Organizations are faced with providing security for employees that are rapidly adopting new technology in their personal and professional lives and expect their work environments and employers to do the same. As the data from the new Cisco 2011 Annual Security Report and the Cisco Connected World Technology Report Chapter 3 show, organizations that do not or cannot provide that type of environment are at risk of losing the ability to compete for those employees and business opportunities. If employers attempt to block, deny, or forbid mobile devices, social networks, instant communications, and new technologies in the work place employees will likely ignore the policies or, even worse, find ways around them that open your environment to unrealized risks.
As a new father and a security professional, it terrifies me to think of my daughter roaming freely around the Internet. However, I feel like restricting her completely will cut off a valuable avenue for education.
Recently, it seems in the media there has been a push to move websites that contain adult content into the .xxx sponsored top level domain (sTLD) in order to easily classify them. While I understand the reasoning for this, there is definitely a large spectrum of additional content which, in my opinion, is unsuitable for children and disallowing access to this sTLD would not provide an adequately restricted environment.
It’s happening every day. People are inadvertently sharing one of the most personal and private pieces of information, the infamous social security number (SSN). For Jonathan Barnett, the unbelievable became a reality when he discovered that nearly 50 names were connected to his SSN. The irony is that his credit report and social security earnings records are clean. The nation’s creditors, employers, and many others depend on this identity system predicated on SSNs.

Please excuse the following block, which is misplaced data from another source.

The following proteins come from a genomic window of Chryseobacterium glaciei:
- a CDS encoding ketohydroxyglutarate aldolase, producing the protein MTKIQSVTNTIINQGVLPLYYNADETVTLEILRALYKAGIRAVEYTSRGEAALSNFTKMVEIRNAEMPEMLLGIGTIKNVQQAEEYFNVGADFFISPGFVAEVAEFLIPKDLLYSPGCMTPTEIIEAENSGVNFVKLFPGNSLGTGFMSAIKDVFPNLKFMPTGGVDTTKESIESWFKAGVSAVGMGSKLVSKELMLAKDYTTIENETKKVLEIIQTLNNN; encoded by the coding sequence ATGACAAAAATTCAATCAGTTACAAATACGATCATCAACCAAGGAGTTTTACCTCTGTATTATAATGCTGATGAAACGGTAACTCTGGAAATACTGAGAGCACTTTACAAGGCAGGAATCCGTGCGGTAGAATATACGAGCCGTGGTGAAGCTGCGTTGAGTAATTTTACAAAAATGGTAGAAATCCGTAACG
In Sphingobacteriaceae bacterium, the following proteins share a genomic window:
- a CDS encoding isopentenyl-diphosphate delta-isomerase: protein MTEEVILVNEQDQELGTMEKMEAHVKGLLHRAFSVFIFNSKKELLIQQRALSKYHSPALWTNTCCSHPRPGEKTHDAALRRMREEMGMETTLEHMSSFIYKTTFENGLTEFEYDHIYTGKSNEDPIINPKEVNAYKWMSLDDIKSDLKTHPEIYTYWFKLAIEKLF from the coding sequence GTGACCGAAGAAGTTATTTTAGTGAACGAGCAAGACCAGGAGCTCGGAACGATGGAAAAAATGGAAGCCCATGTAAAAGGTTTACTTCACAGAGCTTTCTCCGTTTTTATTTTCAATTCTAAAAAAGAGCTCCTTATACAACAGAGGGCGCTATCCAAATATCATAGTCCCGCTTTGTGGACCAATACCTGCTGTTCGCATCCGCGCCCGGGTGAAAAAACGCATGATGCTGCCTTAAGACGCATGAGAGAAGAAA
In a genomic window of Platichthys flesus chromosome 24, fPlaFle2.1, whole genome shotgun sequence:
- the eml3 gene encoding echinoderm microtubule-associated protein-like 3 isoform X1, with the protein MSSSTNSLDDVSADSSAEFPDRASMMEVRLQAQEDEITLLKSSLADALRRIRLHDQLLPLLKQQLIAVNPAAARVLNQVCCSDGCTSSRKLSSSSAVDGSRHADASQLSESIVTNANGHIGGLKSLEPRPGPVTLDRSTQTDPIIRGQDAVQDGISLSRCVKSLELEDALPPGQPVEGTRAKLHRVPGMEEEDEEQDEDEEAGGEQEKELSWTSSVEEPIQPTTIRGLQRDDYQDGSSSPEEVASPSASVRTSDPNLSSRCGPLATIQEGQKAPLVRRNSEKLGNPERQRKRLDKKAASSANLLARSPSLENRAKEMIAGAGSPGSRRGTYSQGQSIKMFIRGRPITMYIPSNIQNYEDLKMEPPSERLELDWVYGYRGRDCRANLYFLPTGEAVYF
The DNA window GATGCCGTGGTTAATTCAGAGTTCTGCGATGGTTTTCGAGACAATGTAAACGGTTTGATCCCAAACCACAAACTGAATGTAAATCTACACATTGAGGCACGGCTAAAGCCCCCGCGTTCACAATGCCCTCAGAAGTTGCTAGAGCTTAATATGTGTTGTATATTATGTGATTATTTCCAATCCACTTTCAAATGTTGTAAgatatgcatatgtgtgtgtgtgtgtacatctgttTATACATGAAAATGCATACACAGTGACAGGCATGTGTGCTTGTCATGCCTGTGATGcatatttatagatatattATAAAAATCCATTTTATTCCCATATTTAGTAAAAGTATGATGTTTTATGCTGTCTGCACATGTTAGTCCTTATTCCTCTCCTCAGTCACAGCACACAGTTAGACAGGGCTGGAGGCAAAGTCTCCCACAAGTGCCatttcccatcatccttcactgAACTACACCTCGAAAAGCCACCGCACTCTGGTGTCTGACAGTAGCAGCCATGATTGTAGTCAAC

The Cyber Risk Report for November 7 through 13 covered the second consecutive Social Engineering Capture the Flag event that was organized by Defcon 19 (a prominent industry “underground” security conference). The event proposes a challenge to competitors with the focus of leveraging social engineering tactics to successfully obtain key company information from a list of prospective companies, with the ultimate goal (based on the past two years) of raising awareness of the threat impact social engineering has on organizations. Furthermore, the competition highlights the common tactics and aspects that social engineers employ. As this year’s competition drew to a close, the Social Engineering CTF Results Report (which provides a debrief of the event, outcomes, and lessons learned) puts an emphasis on the techniques utilized, and the reasons why the respective techniques ultimately succeeded or failed.
Black holes, from a network security perspective, are placed in the network where traffic is forwarded and dropped. When an attack has been detected, black-holing can be used to drop all attack traffic at the edge of an Internet service provider (ISP) network, based on either destination or source IP addresses. Remotely triggered black hole (RTBH) filtering is a technique that uses routing protocol updates to manipulate route tables at the network edge or anywhere else in the network to specifically drop undesirable traffic before it enters the service provider network.